A Splash of Color: The Quietly Feminist Love Story of Florence – Feminist Frequency

A Splash of Color: The Quietly Feminist Love Story of Florence

The tender new iOS game Florence is, yes, the sort of game I tend to champion, the sort of art that feels particularly crucial and nourishing in this period of intensified violence, cruelty, and dehumanization. A narrative game that tells the story of how a young woman’s life is changed when she and a musician meet and fall in love, Florence is both a beautiful game and also a game about beauty—the beauty of creation, color, and connection.

I delighted in the way it merged gameplay and narrative, as it does early on by mimicking the doldrums of its heroine’s life through mundane scenarios like having you look through colorful, Instagram-esque photos as Florence, her world washed out, heads to her dull job in the morning. However, I can’t talk about what I admired most about this game without discussing its ending, so if you haven’t already done so, go play it now. It’s $2.99 and might take you 45 minutes or so to complete. Then come back.

From start to finish, Florence does a remarkable job of using simple interactions to effectively root you in the character’s life. As someone who often finds conversation challenging, and who knows the rare feeling of encountering someone special with whom things just click a little easier, I was especially wowed by the elegant section in which we experience Florence finding such a connection with Krish, a cellist whose music sweeps her off her feet.

I’d never felt my own specific social struggles represented in gameplay so relatably before, and the gradual evolution of Florence’s interactions with Krish from effortful to effortless made me feel an investment in their relationship, because I know how hard and how wonderful it can be to find someone who, just by being themselves, makes it all make a little more sense.

However, Florence only truly cemented itself as something special in my estimation once things fall apart for Florence and Krish. It’s a heartbreaking sequence in which all the color that had flowed into Florence’s life thanks to Krish’s presence evaporates, and the weight of his absence is, for a time, felt everywhere.

Then, one day, things begin to change, and Krish’s true, lasting impact on Florence’s life begins to reveal itself. Seeking a creative outlet for her feelings, Florence turns to a long-forgotten watercolor set Krish had once given her in an effort to encourage the artistic inclinations she’d set aside ages ago, and with it, she begins to explore a part of her that she’d ignored for so long. Through this process, she finds that there can still be color in her life, that, indeed, there was color inside her all along.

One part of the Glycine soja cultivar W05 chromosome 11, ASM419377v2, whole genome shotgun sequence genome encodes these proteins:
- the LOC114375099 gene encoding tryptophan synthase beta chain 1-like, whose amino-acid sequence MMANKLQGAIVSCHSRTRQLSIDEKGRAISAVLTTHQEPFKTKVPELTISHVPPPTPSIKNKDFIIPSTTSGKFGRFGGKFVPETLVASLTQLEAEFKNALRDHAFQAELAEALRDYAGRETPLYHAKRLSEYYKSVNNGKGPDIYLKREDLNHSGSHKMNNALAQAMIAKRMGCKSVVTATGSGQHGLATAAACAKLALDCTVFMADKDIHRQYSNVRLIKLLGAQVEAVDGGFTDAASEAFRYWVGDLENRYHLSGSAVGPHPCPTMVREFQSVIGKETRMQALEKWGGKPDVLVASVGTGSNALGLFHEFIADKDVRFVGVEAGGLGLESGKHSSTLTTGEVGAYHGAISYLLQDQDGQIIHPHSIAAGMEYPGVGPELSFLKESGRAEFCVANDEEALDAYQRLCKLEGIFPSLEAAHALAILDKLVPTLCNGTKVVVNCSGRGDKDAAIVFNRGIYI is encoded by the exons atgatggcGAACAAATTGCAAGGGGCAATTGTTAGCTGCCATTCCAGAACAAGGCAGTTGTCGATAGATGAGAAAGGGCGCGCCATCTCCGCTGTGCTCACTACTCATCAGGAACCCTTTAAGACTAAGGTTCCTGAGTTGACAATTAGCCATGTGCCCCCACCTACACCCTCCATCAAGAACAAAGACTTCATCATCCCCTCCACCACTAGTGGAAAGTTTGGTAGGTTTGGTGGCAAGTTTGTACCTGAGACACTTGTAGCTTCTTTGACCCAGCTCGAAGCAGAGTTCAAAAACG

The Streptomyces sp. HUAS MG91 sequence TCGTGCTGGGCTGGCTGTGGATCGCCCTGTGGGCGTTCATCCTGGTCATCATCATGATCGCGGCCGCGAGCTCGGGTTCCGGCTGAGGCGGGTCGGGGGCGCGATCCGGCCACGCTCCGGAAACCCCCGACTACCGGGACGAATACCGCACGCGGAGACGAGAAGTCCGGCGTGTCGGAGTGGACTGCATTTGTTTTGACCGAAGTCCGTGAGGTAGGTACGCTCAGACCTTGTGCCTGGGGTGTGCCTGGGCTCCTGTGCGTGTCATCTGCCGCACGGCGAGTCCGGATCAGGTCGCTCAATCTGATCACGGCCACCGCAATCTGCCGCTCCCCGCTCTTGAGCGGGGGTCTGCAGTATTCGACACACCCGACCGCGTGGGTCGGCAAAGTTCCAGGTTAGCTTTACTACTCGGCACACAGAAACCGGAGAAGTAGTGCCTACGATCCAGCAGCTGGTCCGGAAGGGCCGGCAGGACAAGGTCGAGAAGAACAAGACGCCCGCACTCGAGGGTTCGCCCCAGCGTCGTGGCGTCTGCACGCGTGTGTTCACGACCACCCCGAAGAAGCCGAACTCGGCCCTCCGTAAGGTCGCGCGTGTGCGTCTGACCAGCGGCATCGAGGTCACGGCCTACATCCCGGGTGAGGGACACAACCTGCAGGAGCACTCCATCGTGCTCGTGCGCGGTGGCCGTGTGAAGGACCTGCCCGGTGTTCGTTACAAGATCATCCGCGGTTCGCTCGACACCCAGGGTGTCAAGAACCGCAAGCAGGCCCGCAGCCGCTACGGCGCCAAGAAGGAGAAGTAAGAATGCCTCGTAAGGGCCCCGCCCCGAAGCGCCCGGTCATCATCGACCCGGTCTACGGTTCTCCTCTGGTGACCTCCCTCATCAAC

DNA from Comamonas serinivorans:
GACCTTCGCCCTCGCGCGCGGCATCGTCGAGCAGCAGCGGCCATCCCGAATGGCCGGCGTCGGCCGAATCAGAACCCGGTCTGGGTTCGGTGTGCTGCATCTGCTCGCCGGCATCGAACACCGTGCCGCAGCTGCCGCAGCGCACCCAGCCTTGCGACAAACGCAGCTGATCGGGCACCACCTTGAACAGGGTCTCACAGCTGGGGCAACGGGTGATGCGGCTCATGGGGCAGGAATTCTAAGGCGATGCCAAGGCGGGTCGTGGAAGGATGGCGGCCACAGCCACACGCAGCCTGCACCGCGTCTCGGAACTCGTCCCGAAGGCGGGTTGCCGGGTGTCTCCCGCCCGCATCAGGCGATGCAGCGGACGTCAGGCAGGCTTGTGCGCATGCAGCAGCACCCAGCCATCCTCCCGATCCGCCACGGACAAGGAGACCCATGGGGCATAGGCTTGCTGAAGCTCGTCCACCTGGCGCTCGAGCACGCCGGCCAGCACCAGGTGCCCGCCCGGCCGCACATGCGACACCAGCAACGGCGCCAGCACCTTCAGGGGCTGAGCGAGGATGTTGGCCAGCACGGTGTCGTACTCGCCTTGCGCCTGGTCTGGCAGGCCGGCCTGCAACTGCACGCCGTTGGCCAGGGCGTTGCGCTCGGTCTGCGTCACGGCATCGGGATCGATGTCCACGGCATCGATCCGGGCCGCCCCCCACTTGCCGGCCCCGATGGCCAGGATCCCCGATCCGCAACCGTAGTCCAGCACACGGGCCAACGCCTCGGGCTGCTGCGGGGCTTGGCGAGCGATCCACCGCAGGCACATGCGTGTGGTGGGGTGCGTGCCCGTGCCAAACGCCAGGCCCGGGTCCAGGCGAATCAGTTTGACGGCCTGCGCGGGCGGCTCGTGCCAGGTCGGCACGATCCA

In the end, there’s an exhibition of her work, and to be honest, I really thought I knew what was going to happen here, as Florence approached attendees and made polite conversation with them about her paintings. I thought for sure that somewhere among them, standing off on his own with his back to her, would be Krish, admiring one of the paintings. I thought that she’d approach him, he’d turn around, they’d smile at each other, and that the game might end right there, leaving us with the possibility of them getting back together lingering in our minds as we bid Florence farewell.

But none of this happens. Instead, we part ways with Florence as she enjoys a cup of coffee or tea at home, looking content, her easel with a work in progress taking up space in her apartment, her cat curled up on a stool. Florence, the game, knows that Florence, the person, doesn’t need to be paired up with someone to be complete. That’s not to say that she might not be hoping for a lasting love, or that we shouldn’t want that for her. I do want that for her. It’s just to say that she, unlike so many female characters in romantic films, novels and other creative works, isn’t portrayed as fundamentally lacking something if she’s not in a relationship. We’re not left seeing her as any kind of failure because she’s not paired up. We’re thrilled for her successes and her progress toward becoming much more self-actualized. Despite being single just as she was when we first met her, meaningful change has occurred. Florence is a very different, much more fulfilled person at the end of the game than she is at the beginning.

Even though things don’t work out between her and Krish, these are two people who changed each other’s lives for the better, and not in the formulaic, highly gendered ways that people so often do in love stories. There are no male saviors or manic pixie dream girls here, no fucked-up power dynamics or stalker-y behaviors passed off as romantic; just two characters who, without a single word of spoken dialogue, still manage to come across as fully realized, individual people who care about each other. Florence encouraged Krish to pursue music, and Krish encouraged Florence to paint. It wasn’t a case of one person nurturing or rescuing the other, but an example of mutual support, encouragement, and love. They did something for each other that I believe love can and should do in our lives: they gently helped each other become better versions of themselves. We should all be so lucky.

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